EMV Technology Paving the Way to Enhanced Card Safety
With the ever increasing threat of credit card theft, in both the physical and electronic world, changes to card security are changing as well. Most clients in the North American marketplace are used to a simple swipe and pay method, where the card data is encoded in the magnetic stripe on the back of the card (Hence all the signs near the RFID security disablers at checkout saying not to place your wallet or purse near them). These are not the safest because of crooks realizing that these cards data can be not only used for a one time transaction but cloned onto another card have been using devices placed in ATMs to scan not only the physical numbering of the card but also the data in the strip.
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Many cardholders in foreign markets, especially Eastern Europe and Latin America have been taking protections against these techniques by not using street ATMs and always wiping finger prints from keypads. However there have been cases reported of keypads being tinkered with to record data entry in addition to the card data. With these risks, many card issuers are adopting smart chip technology in the form of EMV cards to replace the standard strip model.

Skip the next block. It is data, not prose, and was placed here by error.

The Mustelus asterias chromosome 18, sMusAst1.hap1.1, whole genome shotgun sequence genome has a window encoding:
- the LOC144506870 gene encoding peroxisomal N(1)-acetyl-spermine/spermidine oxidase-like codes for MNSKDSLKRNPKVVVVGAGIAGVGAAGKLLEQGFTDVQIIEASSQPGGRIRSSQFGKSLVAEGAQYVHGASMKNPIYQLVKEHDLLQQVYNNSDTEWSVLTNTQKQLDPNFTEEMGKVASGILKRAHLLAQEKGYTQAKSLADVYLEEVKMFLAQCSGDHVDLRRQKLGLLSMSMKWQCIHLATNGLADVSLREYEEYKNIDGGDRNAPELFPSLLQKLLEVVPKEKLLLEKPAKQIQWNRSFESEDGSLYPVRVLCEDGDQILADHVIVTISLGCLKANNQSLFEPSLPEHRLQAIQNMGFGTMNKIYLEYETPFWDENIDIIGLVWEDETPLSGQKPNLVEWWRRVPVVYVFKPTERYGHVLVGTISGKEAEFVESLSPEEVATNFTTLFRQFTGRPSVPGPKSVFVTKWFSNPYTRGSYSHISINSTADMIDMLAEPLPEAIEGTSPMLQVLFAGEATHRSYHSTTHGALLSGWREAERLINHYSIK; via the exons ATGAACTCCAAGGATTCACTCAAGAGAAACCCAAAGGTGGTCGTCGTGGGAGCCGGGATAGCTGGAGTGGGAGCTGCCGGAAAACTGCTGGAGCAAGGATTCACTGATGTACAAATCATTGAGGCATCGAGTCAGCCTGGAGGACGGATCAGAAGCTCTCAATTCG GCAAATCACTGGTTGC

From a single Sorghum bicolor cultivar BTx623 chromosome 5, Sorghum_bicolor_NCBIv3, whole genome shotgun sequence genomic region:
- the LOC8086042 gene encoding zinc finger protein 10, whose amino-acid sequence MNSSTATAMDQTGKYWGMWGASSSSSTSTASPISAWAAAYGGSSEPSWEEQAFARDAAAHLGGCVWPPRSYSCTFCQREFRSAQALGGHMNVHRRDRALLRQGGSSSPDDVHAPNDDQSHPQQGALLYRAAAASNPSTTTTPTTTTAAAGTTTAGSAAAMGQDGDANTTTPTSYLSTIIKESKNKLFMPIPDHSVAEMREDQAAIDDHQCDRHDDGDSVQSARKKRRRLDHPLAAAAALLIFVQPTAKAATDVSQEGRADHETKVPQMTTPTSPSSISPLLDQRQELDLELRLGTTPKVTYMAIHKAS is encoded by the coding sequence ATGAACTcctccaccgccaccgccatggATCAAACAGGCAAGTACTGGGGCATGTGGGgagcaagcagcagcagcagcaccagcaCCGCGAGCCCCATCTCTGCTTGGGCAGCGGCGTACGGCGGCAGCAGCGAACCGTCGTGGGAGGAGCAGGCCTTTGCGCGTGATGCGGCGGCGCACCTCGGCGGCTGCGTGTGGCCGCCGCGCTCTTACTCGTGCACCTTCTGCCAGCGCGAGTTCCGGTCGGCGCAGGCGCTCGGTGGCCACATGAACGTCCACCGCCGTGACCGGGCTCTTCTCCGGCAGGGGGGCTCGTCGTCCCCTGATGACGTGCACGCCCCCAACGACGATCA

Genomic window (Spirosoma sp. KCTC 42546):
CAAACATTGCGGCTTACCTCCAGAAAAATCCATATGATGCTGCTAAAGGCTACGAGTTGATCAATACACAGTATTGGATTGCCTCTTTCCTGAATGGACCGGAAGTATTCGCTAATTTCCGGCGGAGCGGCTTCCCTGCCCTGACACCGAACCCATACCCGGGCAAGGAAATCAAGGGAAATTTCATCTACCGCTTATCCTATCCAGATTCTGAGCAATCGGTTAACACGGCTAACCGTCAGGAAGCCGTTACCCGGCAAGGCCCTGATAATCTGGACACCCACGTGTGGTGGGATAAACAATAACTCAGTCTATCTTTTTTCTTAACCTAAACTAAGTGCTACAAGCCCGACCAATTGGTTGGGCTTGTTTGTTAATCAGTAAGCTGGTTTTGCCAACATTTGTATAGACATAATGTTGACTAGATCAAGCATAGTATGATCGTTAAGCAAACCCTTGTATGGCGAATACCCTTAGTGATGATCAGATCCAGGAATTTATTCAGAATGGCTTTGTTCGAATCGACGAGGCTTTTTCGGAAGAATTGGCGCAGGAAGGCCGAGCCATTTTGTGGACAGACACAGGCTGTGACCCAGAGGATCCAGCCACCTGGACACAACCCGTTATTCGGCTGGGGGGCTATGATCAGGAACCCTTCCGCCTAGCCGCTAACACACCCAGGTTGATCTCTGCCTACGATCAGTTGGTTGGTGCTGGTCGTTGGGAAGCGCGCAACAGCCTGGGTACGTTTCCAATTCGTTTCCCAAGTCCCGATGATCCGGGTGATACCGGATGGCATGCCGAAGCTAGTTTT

EMVs rather than having static data which is similar to what you have on the front of the card itself use dynamic authentication. This prevents the cloning process or as it’s called “skimming”, by having transaction specific information which will change with each transaction. Should the card be cloned, it will not sync with the pattern needed for the dynamic authentication and will stop the fraud process in its tracks, despite the criminal believing at first that they have all the data they need.
A plus for those merchants who accept the adoption of the EMV technology comes in the form of Visa’s Technology Innovation Program eliminating the requirement of PCI DSS annual validation so long as 75% of Visa transactions come from the EMV chip enabled hardware which support contact and contactless chips.